Friday, April 26, 2024

Public Comment Sought for Sea Turtle Conservation Plan The N.C. Wildlife Resources Commission is seeking public comments on its Sea Turtle Conservation Plan through May 24.

Apr 26, 2024

The plan will guide the agency’s efforts to maintain and increase populations of five species of sea turtles that nest on North Carolina beaches, primarily from May to August, and are declining in the state. All five species are federally and state listed as either endangered or threatened and need additional assistance to persist and thrive. They are:

  • Loggerhead (threatened) – the most common sea turtle species nesting along North Carolina’s beaches; juveniles and subadults frequent deep and shallow waters in the state, typically between April-October, searching for food.
  • Leatherback (endangered) – the largest turtle species in the world, growing up to 8 feet in length and weighing up to 2,000 pounds; an infrequent nester in the state, with 0-8 nests in any given year.
  • Green (threatened) – juveniles are the most common age class found in North Carolina; an occasional nester on North Carolina beaches.
  • Hawksbill (endangered) – the least common sea turtle species to frequent the state’s beaches, with only two nests confirmed in North Carolina.
  • Kemp’s ridley (endangered) – a small turtle with adults reaching 2 to 2 ½ feet in length and weighing between 80-100 pounds; nest nearly every year in the state but in numbers less than 25 per year.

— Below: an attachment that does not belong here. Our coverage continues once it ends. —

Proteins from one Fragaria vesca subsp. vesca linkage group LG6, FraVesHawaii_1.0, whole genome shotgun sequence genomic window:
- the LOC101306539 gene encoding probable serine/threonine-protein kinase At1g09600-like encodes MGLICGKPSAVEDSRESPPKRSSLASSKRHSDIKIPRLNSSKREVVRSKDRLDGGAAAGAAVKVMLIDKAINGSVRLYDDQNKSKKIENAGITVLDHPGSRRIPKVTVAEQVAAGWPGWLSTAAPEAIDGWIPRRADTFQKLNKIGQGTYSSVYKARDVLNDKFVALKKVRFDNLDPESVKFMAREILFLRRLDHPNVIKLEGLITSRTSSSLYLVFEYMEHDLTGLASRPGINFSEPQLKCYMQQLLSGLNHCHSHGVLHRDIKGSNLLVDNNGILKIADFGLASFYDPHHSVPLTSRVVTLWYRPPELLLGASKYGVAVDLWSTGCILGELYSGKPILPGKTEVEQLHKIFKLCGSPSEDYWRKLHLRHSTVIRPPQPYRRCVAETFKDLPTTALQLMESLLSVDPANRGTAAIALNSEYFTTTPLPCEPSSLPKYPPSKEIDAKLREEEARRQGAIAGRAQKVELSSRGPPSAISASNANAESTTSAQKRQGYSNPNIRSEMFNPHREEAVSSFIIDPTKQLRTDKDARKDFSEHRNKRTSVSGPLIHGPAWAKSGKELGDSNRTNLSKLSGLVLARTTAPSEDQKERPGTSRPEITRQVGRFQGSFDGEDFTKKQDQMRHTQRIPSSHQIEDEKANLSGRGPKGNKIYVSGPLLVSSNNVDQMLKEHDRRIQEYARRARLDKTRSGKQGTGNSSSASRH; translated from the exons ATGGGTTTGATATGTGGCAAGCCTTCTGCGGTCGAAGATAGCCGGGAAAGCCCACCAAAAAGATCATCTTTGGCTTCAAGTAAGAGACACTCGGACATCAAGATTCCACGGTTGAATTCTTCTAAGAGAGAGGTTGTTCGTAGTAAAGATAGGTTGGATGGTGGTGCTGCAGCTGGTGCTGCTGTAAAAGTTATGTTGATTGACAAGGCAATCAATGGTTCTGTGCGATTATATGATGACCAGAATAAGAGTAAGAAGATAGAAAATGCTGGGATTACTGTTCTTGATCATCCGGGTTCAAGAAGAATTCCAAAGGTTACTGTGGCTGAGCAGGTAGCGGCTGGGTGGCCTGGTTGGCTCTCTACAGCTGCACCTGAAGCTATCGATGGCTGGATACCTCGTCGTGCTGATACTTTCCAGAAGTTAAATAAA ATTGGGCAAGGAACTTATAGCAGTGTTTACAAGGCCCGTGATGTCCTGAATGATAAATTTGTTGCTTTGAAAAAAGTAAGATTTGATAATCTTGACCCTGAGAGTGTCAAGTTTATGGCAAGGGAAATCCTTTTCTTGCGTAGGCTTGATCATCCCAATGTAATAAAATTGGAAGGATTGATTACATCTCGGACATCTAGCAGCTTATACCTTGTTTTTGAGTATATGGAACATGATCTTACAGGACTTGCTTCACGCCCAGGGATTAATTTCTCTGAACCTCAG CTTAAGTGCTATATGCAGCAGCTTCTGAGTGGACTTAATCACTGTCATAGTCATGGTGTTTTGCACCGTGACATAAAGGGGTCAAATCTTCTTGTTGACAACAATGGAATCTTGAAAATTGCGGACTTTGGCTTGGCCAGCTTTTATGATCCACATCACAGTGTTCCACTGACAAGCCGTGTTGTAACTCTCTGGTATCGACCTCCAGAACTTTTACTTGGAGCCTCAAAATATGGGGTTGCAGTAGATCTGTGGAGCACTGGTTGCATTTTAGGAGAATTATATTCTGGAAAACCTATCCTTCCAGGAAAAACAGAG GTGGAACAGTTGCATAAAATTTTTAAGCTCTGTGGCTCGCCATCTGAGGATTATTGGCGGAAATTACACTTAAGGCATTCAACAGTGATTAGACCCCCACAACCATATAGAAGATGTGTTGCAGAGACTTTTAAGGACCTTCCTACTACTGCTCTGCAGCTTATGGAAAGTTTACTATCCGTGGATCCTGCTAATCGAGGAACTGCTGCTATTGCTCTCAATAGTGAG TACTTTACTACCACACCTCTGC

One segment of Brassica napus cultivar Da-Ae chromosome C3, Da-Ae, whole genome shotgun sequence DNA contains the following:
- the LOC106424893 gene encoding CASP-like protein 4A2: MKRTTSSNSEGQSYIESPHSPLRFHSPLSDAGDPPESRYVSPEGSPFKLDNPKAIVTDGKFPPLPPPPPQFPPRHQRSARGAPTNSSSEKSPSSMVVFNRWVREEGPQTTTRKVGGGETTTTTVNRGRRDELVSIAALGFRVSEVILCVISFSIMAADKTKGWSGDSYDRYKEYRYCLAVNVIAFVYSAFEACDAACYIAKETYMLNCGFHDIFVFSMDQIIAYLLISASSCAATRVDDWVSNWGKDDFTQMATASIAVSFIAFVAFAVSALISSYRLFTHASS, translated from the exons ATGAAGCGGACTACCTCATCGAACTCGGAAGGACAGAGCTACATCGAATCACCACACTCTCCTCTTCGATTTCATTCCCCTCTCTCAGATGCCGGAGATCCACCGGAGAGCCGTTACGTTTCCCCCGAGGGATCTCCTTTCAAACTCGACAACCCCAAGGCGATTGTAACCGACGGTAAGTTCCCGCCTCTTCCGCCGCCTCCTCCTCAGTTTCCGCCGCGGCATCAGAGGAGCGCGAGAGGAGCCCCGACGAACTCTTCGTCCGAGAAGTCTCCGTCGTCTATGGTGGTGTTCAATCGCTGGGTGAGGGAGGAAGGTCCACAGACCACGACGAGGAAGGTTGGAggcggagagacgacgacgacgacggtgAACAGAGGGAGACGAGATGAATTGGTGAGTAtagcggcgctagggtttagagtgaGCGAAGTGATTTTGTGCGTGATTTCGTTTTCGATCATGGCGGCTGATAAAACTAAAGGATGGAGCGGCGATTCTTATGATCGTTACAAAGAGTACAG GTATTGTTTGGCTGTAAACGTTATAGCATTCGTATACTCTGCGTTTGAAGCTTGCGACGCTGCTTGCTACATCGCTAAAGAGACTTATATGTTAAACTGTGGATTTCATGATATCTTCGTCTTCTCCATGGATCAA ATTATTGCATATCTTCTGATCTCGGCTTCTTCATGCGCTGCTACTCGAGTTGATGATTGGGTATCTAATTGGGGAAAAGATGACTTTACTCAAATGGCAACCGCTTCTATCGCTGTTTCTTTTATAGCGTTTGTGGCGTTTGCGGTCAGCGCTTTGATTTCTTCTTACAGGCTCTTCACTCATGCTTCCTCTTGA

The plan presents biological information, causes of decline, conservation goals and potential conservation actions for each sea turtle species.

View the plan and submit comments online.

After collecting and considering all public comments, Commission staff will present the draft plan to the Wildlife Commissioners for their approval at their June 6 business meeting. Once the plan is approved, the Commission and partners will use them as blueprints for conservation of these five species.

For questions about the Sea Turtle Conservation Plan or sea turtles in general, please email Sea Turtle Biologist Matthew Godfrey.

About the N.C. Wildlife Resources Commission

Since 1947, the N.C. Wildlife Resources Commission has been dedicated to the conservation and sustainability of the state’s fish and wildlife resources through research, scientific management, wise use and public input. The Commission is the state regulatory agency responsible for the enforcement of fishing, hunting, trapping and boating laws and provides programs and opportunities for wildlife-related educational, recreational and sporting activities.

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